If you want to be big in Japan, an essential step in your market research should be learning from the most successful Japanese brands. There are all sorts of bright lenses for examining the worth and status of companies out there.
Lists of the Most Successful Japanese Brands
Several lists reveal the dominance of Japanese car giant Toyota, which ranked tenth on Fortune’s 2019 Global 500 based on reach, economic wellbeing, and sheer brand clout. Fortune also named Toyota one of the world’s most admired brands at #30, and in January 2020 as the globe’s top automaker for the sixth year running.
Meanwhile, a newly minted BrandZ report on Japan—from the world’s leading data, insights and consulting company Kantar, part of WPP—pegs Toyota as the country’s premier brand. So does branding behemoth Interbrand in its global ranking.
Interbrand’s global list, by the way, is heavy on the traditional manufacturing side—four carmakers, three product-focused conglomerates with a heavy accent on electronics and a clothing manufacturer, along with a game company and a bank. Japanese brands clearly maintain their powerful appeal abroad as fabricators.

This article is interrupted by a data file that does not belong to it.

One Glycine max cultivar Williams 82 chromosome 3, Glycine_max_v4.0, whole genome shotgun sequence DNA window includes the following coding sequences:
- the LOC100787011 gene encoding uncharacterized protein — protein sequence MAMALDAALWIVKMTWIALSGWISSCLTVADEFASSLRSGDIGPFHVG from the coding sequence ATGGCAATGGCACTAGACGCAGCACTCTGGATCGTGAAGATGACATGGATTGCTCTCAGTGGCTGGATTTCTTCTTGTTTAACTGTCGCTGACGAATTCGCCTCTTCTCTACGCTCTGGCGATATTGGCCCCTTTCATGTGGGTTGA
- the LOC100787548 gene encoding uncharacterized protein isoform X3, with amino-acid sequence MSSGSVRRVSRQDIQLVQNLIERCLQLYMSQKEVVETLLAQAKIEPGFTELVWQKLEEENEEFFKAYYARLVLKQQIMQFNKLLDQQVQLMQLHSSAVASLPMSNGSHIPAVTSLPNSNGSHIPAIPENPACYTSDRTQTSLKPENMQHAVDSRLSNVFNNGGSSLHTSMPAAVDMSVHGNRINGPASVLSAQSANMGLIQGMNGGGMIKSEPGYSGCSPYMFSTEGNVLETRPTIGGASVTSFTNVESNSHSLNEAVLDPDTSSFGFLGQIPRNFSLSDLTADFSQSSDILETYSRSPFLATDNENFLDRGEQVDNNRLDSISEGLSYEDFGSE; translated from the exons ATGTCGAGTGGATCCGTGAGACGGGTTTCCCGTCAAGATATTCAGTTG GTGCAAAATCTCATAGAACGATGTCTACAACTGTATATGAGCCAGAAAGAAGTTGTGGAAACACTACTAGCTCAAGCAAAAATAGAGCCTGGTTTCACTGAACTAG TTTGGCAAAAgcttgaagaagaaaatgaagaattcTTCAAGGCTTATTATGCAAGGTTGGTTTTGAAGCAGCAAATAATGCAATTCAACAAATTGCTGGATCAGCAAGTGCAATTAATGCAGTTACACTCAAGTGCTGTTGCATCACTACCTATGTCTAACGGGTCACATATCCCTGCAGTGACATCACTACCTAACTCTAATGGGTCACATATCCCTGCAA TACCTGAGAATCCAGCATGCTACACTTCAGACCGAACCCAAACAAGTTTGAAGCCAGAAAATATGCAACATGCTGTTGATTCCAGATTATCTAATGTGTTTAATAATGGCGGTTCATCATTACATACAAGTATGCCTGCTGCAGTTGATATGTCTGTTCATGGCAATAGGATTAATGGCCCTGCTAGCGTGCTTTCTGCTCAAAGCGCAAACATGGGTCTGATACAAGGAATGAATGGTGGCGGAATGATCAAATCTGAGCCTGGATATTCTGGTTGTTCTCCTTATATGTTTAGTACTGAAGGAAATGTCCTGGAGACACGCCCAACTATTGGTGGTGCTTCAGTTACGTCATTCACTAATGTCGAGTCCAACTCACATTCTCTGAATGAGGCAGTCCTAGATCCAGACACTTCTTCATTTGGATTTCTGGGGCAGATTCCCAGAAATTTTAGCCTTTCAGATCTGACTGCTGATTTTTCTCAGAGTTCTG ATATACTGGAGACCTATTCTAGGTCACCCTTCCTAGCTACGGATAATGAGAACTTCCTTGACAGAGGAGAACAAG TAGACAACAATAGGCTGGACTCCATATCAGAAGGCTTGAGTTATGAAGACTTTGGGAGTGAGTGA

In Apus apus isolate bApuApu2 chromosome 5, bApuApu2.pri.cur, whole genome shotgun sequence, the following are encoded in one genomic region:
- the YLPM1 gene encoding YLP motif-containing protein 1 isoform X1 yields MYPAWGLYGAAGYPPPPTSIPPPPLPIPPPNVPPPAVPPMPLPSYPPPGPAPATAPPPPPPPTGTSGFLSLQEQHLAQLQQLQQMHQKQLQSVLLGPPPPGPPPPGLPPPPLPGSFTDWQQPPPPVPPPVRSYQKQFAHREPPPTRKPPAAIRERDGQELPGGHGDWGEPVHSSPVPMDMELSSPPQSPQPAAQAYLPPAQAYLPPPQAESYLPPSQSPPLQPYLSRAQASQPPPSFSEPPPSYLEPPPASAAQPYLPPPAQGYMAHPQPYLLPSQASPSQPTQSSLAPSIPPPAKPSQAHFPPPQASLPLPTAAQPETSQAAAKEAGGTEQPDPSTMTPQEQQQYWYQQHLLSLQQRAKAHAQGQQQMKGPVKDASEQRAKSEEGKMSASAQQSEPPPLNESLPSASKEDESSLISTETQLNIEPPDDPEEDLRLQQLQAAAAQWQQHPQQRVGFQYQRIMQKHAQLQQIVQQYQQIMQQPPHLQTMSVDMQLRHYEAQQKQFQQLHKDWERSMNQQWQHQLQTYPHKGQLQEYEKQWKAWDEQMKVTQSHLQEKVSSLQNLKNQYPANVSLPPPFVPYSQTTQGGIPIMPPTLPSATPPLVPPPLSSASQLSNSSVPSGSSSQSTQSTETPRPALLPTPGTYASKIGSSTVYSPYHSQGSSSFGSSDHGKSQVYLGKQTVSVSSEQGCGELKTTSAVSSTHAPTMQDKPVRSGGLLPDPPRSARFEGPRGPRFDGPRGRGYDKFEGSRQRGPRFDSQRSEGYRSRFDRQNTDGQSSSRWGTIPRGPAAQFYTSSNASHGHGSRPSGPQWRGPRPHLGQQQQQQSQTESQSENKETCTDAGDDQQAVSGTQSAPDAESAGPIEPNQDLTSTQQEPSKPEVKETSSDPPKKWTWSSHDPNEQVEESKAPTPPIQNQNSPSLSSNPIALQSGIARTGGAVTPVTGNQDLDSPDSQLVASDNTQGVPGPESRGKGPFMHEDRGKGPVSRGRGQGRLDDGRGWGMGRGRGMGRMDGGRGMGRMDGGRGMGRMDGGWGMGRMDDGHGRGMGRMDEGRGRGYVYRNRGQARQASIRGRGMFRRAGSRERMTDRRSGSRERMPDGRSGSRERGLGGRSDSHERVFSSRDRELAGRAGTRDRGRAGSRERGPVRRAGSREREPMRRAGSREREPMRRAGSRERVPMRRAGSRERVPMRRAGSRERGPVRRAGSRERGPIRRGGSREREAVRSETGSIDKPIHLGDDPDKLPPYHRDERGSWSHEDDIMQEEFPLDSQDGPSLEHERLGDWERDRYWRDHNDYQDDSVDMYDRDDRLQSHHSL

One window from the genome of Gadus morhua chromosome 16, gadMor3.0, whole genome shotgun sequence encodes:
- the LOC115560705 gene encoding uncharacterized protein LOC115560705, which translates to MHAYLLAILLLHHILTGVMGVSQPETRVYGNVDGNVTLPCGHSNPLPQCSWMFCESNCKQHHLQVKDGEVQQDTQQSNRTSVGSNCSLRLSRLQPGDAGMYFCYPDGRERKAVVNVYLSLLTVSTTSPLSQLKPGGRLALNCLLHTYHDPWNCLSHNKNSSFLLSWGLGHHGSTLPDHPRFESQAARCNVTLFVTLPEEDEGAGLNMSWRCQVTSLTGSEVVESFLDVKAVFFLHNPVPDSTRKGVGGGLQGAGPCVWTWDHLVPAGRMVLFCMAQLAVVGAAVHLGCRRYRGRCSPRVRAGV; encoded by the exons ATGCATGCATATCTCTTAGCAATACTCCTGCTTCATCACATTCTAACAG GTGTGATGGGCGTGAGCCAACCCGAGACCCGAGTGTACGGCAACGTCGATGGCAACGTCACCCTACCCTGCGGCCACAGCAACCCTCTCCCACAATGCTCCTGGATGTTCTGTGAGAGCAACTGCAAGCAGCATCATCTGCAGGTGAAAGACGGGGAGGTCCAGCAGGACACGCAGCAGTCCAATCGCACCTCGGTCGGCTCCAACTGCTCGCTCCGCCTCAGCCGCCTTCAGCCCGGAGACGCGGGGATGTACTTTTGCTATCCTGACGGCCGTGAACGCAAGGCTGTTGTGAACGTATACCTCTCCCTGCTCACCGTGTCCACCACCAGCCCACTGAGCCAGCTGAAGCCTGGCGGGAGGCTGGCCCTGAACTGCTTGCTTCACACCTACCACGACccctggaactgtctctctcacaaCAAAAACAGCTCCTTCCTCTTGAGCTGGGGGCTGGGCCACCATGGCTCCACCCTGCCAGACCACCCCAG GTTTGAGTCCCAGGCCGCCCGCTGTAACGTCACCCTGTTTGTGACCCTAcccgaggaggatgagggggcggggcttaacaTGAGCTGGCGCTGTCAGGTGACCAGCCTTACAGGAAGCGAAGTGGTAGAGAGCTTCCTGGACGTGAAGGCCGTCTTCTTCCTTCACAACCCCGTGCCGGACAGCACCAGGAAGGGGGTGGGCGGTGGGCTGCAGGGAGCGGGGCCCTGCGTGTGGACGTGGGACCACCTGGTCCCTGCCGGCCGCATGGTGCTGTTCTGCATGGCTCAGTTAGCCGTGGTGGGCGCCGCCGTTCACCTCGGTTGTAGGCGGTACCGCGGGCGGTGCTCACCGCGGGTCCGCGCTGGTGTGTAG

Japanese Global Top Brands (Interbrand)
A totally different take on what makes a successful Japanese brand
Interbrand also offers a domestic take on Japan’s top ten, and the results are starkly different from the global rankings: no brands in common and a focus on services, telecoms and food and bev. (Oddly enough, Toyota is nowhere to be found among the forty firms identified.)